Publications by authors named "Rajesh D Mehta"

6 Publications

  • Page 1 of 1

Clinco-epidemiologic study of cutaneous leishmaniasis in Bikaner, Rajasthan, India.

Am J Trop Med Hyg 2013 Jul 28;89(1):111-5. Epub 2013 May 28.

Department of Dermatology, Sandar Patel Medical College, Bikaner, Rajasthan, India.

Cutaneous leishmaniasis is endemic to the Thar Desert of Rajasthan, Bikaner, India. The present study describes clinico-epidemiologcial data of all cases of cutaneous leishmaniasis CL in this region during 2001-2011. A total of 1,379 patients with 2,730 lesions were reported during the study period. Ages of patients ranged from 3 months to 86 years, and there was a predominance of infections in males. Most patients were from urban areas and lower middle socioeconomic groups. Lesions were dry, ulcerated nodules or plaques of different sizes commonly over face and upper limb. Skin smears were positive for parasites in 958 (69.5%) patients, and the remaining 45.8% (193 of 421) patients were positive by skin biopsy. Histopathologic analysis of the skin showed mixed granulomas consisting of macrophages, lymphocytes, epitheloid, and plasma cells. Species identification was conducted for 45 randomly selected patients by polymerase chain reaction, the infective species was Leishmania tropica. Most patients were treated with intra-lesional injections of sodium stibogluconate.
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http://dx.doi.org/10.4269/ajtmh.12-0558DOI Listing
http://www.ncbi.nlm.nih.gov/pmc/articles/PMC3748465PMC
July 2013

Long-term efficacy of radiofrequency ablation in treatment of common and palmo-plantar warts.

Australas J Dermatol 2013 Nov 6;54(4):307-9. Epub 2012 Nov 6.

Department of Skin, STD and Leprosy, SP Medical College, Bikaner, Rajasthan, India.

Current treatments for warts induce significant local tissue damage and do not prevent recurrence. We evaluated the efficacy of localised radiofrequency heat (RFH) therapy in inducing the long-term resolution of common and palmo-plantar warts in a placebo-controlled randomised single blind trial. Our data show that RFH therapy is a safe, cosmetically acceptable and long-term effective treatment for warts.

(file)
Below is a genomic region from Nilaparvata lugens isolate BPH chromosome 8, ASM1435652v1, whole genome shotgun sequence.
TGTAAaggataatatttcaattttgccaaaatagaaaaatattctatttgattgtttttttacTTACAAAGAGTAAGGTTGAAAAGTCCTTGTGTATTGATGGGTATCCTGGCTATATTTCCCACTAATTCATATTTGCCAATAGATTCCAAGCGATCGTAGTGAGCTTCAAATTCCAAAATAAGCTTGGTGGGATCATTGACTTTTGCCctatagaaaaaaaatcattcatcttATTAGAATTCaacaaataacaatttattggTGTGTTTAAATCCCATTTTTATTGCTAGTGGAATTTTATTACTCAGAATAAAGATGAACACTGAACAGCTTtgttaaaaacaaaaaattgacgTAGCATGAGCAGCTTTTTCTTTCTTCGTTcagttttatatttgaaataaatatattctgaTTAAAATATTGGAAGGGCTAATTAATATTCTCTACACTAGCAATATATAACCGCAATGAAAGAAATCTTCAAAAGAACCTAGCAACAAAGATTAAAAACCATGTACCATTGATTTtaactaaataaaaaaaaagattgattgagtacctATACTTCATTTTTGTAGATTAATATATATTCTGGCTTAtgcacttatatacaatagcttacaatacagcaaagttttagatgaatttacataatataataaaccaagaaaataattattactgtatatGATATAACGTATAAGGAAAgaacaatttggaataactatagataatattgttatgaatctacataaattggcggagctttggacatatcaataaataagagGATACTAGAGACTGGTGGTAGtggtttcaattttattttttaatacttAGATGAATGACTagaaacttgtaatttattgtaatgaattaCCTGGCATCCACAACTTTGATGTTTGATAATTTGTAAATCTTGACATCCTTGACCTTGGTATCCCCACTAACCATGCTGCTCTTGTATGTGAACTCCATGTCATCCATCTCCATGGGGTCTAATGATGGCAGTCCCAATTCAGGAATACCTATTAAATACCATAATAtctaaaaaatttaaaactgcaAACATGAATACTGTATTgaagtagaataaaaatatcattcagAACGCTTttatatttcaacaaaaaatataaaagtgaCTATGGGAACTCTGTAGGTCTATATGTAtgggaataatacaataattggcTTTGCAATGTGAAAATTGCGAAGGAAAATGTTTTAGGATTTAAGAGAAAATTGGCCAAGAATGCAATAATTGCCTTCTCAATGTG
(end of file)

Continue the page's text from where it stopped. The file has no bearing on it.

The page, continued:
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http://dx.doi.org/10.1111/j.1440-0960.2012.00966.xDOI Listing
November 2013

Successful treatment of canine cutaneous leishmaniasis using radio-frequency induced heat (RFH) therapy.

Am J Trop Med Hyg 2012 Aug;87(2):261-3

Department of Clinical Veterinary Medicine, RAJUVAS, Bikaner, Rajasthan, India.

Canine cutaneous leishmaniasis (CCL) is a significant veterinary problem. Infected dogs also serve as parasite reservoirs and contribute to human transmission of cutaneous leishmaniasis (CL). Current treatments for CCL are cumbersome and toxic because they are prolonged and involve multiple injections of antimonials. Radio-frequency induced heat (RFH) therapy has been found to be highly effective against CL in humans. Here, we examined the efficacy of topical RFH therapy in the treatment of CL in two pet dogs. We found that RFH therapy induced complete clinical cure and lesion healing within 45 days and both dogs have remained disease free for the last 16 months. This report is the first to demonstrate that a single topical application of RFH therapy is safe and effective in inducing long-term cure of CCL.
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http://dx.doi.org/10.4269/ajtmh.2012.11-0756DOI Listing
http://www.ncbi.nlm.nih.gov/pmc/articles/PMC3414561PMC
August 2012

Efficacy of Intralesional Bleomycin in Palmo-plantar and Periungual Warts.

J Cutan Aesthet Surg 2011 Sep;4(3):188-91

Departments of Dermatology, Venereology and Leprosy, SP Medical College, Bikaner, Rajasthan, India.

Background/aim: Intralesional bleomycin gained increasing popularity in the recent past for treatment of warts particularly in palmo-plantar and periungual regions as other modalities are not very effective. Hence we evaluated the role of intralesional bleomycin in periungual and palmo-plantar warts to know its efficacy in Indian patients.

Settings And Design: This was a placebo-controlled study.